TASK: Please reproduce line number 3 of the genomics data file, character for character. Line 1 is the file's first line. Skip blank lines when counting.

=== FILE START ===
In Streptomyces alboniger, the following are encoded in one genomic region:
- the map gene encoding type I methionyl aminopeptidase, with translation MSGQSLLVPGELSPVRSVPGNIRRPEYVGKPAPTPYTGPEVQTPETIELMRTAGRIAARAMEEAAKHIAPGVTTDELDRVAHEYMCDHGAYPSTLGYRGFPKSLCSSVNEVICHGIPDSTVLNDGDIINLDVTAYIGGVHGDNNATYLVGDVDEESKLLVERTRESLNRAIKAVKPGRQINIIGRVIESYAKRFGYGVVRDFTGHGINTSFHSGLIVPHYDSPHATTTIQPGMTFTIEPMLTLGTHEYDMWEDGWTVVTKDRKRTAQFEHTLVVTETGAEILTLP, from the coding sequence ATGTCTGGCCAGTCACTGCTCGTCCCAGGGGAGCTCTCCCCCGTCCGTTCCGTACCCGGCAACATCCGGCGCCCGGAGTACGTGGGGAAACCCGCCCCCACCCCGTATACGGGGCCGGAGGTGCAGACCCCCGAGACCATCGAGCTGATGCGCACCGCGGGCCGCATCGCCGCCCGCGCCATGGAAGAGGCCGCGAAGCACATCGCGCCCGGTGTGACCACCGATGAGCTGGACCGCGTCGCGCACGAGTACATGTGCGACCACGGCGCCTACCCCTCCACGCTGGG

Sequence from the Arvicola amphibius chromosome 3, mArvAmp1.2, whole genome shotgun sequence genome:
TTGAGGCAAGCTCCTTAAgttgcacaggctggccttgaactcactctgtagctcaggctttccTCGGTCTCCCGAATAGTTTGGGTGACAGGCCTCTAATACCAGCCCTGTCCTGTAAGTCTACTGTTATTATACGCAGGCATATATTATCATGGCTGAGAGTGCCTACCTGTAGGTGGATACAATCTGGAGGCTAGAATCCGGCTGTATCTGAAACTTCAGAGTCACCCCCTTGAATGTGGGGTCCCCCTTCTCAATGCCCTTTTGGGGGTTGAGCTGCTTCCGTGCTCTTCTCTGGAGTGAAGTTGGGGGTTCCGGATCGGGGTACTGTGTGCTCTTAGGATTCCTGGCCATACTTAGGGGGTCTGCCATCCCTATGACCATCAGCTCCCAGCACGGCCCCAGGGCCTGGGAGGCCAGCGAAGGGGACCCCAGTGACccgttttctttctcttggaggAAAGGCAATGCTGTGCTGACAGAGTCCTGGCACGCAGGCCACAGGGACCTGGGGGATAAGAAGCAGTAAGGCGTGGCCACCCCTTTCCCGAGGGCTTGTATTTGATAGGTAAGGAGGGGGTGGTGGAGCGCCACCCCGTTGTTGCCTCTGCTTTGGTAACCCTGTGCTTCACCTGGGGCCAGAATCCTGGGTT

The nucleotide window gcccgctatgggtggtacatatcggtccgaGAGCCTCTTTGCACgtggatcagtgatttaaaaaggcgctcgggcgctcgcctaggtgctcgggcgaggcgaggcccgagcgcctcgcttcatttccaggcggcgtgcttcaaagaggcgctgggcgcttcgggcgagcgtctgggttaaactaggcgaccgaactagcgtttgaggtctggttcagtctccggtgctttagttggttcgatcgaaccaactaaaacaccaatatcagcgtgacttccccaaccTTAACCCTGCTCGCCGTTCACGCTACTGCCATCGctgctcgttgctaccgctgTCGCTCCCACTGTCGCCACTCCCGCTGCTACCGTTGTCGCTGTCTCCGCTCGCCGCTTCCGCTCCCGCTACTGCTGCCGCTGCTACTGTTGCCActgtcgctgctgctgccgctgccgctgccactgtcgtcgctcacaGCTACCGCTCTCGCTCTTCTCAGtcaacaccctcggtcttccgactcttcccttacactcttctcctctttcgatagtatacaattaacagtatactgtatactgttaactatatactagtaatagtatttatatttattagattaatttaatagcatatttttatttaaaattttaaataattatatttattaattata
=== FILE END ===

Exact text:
Sequence from the Arvicola amphibius chromosome 3, mArvAmp1.2, whole genome shotgun sequence genome: